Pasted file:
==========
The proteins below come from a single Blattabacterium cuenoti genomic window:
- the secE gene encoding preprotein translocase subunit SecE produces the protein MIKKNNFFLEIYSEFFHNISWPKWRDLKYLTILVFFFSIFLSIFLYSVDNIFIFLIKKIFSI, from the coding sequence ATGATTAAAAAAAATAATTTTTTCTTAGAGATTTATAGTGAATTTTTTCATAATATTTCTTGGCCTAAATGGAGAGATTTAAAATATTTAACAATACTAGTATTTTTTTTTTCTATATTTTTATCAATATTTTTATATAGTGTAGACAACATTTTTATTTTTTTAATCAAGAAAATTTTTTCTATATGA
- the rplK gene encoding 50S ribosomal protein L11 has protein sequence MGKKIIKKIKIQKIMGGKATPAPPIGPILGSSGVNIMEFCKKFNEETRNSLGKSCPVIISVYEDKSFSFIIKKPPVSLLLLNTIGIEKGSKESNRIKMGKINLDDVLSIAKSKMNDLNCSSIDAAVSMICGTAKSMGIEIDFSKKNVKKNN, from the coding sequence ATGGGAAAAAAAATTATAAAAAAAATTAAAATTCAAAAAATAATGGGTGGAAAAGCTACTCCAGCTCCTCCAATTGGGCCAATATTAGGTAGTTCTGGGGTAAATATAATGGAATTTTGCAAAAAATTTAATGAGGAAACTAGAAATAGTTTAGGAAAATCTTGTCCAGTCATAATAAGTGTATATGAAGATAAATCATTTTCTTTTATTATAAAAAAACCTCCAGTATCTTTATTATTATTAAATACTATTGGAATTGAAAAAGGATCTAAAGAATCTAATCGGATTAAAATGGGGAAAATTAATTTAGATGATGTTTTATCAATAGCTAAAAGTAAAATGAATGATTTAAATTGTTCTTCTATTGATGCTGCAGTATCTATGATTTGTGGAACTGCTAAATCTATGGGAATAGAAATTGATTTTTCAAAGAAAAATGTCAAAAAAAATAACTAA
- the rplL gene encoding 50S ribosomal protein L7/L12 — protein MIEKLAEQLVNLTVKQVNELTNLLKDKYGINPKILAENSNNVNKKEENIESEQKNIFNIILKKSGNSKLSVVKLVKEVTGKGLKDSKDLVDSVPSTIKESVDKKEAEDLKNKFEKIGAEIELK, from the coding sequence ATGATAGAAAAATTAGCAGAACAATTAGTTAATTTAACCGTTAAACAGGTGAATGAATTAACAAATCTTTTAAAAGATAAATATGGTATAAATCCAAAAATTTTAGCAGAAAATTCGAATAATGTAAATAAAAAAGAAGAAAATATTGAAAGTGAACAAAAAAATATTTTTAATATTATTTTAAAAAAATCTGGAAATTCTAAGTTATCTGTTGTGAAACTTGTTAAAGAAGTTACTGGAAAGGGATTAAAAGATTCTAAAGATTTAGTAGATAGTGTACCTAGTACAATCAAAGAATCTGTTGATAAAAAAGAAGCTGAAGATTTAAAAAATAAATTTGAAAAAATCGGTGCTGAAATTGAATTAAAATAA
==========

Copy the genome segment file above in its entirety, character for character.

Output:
The proteins below come from a single Blattabacterium cuenoti genomic window:
- the secE gene encoding preprotein translocase subunit SecE produces the protein MIKKNNFFLEIYSEFFHNISWPKWRDLKYLTILVFFFSIFLSIFLYSVDNIFIFLIKKIFSI, from the coding sequence ATGATTAAAAAAAATAATTTTTTCTTAGAGATTTATAGTGAATTTTTTCATAATATTTCTTGGCCTAAATGGAGAGATTTAAAATATTTAACAATACTAGTATTTTTTTTTTCTATATTTTTATCAATATTTTTATATAGTGTAGACAACATTTTTATTTTTTTAATCAAGAAAATTTTTTCTATATGA
- the rplK gene encoding 50S ribosomal protein L11 has protein sequence MGKKIIKKIKIQKIMGGKATPAPPIGPILGSSGVNIMEFCKKFNEETRNSLGKSCPVIISVYEDKSFSFIIKKPPVSLLLLNTIGIEKGSKESNRIKMGKINLDDVLSIAKSKMNDLNCSSIDAAVSMICGTAKSMGIEIDFSKKNVKKNN, from the coding sequence ATGGGAAAAAAAATTATAAAAAAAATTAAAATTCAAAAAATAATGGGTGGAAAAGCTACTCCAGCTCCTCCAATTGGGCCAATATTAGGTAGTTCTGGGGTAAATATAATGGAATTTTGCAAAAAATTTAATGAGGAAACTAGAAATAGTTTAGGAAAATCTTGTCCAGTCATAATAAGTGTATATGAAGATAAATCATTTTCTTTTATTATAAAAAAACCTCCAGTATCTTTATTATTATTAAATACTATTGGAATTGAAAAAGGATCTAAAGAATCTAATCGGATTAAAATGGGGAAAATTAATTTAGATGATGTTTTATCAATAGCTAAAAGTAAAATGAATGATTTAAATTGTTCTTCTATTGATGCTGCAGTATCTATGATTTGTGGAACTGCTAAATCTATGGGAATAGAAATTGATTTTTCAAAGAAAAATGTCAAAAAAAATAACTAA
- the rplL gene encoding 50S ribosomal protein L7/L12 — protein MIEKLAEQLVNLTVKQVNELTNLLKDKYGINPKILAENSNNVNKKEENIESEQKNIFNIILKKSGNSKLSVVKLVKEVTGKGLKDSKDLVDSVPSTIKESVDKKEAEDLKNKFEKIGAEIELK, from the coding sequence ATGATAGAAAAATTAGCAGAACAATTAGTTAATTTAACCGTTAAACAGGTGAATGAATTAACAAATCTTTTAAAAGATAAATATGGTATAAATCCAAAAATTTTAGCAGAAAATTCGAATAATGTAAATAAAAAAGAAGAAAATATTGAAAGTGAACAAAAAAATATTTTTAATATTATTTTAAAAAAATCTGGAAATTCTAAGTTATCTGTTGTGAAACTTGTTAAAGAAGTTACTGGAAAGGGATTAAAAGATTCTAAAGATTTAGTAGATAGTGTACCTAGTACAATCAAAGAATCTGTTGATAAAAAAGAAGCTGAAGATTTAAAAAATAAATTTGAAAAAATCGGTGCTGAAATTGAATTAAAATAA